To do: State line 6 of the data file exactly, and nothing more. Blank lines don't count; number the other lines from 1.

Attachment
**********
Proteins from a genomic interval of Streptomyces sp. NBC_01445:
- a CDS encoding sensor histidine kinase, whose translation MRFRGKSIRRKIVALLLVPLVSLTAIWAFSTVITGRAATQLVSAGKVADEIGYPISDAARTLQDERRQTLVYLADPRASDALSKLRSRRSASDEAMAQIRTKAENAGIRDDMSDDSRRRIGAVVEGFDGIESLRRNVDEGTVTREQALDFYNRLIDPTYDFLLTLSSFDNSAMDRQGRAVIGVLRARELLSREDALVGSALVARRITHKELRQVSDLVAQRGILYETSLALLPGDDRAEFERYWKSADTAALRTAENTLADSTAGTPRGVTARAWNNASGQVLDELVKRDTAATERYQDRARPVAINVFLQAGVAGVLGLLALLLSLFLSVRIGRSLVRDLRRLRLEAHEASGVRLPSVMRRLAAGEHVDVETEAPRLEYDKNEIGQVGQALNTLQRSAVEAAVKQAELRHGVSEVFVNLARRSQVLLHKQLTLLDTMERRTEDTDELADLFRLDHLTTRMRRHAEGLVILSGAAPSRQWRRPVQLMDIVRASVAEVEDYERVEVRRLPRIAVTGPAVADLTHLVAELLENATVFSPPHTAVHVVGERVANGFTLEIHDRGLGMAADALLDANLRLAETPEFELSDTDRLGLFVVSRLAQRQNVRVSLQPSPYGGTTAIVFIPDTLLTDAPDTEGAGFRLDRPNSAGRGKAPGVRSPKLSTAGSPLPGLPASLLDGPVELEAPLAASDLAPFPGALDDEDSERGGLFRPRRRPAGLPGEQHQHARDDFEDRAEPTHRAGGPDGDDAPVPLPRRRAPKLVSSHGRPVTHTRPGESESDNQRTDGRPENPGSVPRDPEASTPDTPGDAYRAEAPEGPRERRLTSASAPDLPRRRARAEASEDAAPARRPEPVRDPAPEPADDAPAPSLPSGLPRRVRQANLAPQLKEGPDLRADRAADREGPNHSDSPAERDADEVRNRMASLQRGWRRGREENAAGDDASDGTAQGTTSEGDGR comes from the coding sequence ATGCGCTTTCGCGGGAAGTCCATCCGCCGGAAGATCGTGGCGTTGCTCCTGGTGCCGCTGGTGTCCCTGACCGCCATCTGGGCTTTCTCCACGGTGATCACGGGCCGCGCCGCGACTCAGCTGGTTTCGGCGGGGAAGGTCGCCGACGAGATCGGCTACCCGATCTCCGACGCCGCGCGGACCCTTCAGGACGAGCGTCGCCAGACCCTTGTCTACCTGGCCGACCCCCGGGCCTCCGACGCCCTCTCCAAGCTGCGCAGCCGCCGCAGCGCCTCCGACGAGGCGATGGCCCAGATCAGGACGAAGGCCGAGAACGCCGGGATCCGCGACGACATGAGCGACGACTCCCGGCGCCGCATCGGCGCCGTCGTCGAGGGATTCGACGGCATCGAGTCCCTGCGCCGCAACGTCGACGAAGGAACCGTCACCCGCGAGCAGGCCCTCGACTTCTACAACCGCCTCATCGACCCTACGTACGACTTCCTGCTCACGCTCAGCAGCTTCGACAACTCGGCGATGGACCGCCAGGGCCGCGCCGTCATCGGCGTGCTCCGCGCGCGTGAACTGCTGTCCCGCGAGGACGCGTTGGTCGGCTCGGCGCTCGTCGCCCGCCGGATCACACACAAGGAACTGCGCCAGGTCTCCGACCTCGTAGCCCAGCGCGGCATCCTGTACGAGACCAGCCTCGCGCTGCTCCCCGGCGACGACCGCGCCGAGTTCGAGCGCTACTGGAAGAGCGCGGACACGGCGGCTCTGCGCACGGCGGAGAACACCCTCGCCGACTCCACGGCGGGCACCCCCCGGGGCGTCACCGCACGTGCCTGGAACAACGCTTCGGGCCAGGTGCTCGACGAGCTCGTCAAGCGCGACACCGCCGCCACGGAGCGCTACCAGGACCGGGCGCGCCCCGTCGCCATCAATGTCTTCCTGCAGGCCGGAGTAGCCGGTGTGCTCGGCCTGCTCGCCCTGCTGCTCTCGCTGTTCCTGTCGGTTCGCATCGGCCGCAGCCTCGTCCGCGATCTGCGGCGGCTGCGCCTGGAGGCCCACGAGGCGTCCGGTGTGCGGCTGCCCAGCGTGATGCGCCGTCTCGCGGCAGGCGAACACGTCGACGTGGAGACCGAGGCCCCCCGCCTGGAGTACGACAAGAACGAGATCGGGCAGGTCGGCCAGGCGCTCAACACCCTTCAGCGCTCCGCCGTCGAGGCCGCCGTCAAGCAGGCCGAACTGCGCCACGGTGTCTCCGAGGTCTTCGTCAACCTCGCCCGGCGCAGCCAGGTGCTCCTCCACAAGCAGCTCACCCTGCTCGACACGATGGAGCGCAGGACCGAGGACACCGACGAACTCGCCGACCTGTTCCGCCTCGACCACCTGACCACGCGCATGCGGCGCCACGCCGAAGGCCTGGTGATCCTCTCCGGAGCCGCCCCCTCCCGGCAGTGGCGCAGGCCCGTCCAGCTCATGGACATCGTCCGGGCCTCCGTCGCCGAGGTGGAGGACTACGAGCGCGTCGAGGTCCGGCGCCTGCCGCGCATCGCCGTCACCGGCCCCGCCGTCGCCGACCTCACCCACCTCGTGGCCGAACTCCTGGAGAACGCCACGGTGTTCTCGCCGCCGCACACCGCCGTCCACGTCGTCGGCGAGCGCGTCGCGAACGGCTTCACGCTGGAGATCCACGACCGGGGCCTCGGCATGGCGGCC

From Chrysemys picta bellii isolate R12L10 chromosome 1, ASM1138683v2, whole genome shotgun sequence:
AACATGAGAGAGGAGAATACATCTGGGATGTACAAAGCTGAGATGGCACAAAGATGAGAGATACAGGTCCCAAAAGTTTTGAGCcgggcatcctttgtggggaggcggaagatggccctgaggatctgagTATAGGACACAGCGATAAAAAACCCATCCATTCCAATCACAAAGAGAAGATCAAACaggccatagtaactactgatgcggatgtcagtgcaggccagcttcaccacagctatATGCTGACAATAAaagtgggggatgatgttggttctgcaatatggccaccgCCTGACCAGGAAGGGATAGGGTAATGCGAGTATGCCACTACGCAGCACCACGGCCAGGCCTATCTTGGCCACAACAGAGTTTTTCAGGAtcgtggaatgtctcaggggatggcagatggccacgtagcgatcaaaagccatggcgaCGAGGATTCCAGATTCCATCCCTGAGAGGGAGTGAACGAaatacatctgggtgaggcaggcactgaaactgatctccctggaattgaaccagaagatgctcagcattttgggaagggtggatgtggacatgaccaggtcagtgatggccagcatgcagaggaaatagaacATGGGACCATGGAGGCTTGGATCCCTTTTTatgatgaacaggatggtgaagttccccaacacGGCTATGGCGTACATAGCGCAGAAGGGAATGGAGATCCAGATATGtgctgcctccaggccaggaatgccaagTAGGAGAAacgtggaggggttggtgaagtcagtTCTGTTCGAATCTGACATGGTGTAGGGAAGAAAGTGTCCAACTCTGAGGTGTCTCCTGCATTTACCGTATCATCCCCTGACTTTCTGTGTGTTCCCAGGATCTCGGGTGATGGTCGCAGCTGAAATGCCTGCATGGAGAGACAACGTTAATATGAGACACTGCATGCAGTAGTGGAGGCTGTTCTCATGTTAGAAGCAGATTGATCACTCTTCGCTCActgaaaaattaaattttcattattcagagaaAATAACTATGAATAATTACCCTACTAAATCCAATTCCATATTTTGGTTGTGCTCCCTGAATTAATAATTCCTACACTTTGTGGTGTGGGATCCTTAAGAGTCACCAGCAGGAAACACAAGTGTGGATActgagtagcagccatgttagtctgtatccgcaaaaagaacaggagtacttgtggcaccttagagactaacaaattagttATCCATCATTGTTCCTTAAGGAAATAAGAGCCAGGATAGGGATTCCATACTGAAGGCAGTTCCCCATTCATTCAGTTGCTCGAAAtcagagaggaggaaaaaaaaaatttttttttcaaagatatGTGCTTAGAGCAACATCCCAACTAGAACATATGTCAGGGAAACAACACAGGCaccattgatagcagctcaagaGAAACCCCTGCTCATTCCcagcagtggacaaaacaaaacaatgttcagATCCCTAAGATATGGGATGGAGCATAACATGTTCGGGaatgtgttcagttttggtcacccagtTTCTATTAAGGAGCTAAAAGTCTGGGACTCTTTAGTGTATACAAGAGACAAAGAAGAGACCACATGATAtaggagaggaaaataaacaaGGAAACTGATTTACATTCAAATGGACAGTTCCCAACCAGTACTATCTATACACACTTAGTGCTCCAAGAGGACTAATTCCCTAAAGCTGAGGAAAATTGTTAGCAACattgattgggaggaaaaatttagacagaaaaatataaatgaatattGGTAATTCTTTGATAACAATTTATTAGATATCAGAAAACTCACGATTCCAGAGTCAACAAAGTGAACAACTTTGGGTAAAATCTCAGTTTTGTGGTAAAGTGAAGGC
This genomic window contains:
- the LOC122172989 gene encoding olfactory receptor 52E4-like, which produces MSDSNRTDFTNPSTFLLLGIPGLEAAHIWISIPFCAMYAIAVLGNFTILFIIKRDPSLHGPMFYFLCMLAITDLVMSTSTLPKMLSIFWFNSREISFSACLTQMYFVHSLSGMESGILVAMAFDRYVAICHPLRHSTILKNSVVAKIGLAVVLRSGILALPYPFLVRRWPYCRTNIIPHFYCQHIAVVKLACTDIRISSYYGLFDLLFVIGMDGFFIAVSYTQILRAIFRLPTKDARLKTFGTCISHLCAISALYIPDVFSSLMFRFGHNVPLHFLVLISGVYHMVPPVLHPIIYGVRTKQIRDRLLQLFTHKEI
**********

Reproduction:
- the LOC122172989 gene encoding olfactory receptor 52E4-like, which produces MSDSNRTDFTNPSTFLLLGIPGLEAAHIWISIPFCAMYAIAVLGNFTILFIIKRDPSLHGPMFYFLCMLAITDLVMSTSTLPKMLSIFWFNSREISFSACLTQMYFVHSLSGMESGILVAMAFDRYVAICHPLRHSTILKNSVVAKIGLAVVLRSGILALPYPFLVRRWPYCRTNIIPHFYCQHIAVVKLACTDIRISSYYGLFDLLFVIGMDGFFIAVSYTQILRAIFRLPTKDARLKTFGTCISHLCAISALYIPDVFSSLMFRFGHNVPLHFLVLISGVYHMVPPVLHPIIYGVRTKQIRDRLLQLFTHKEI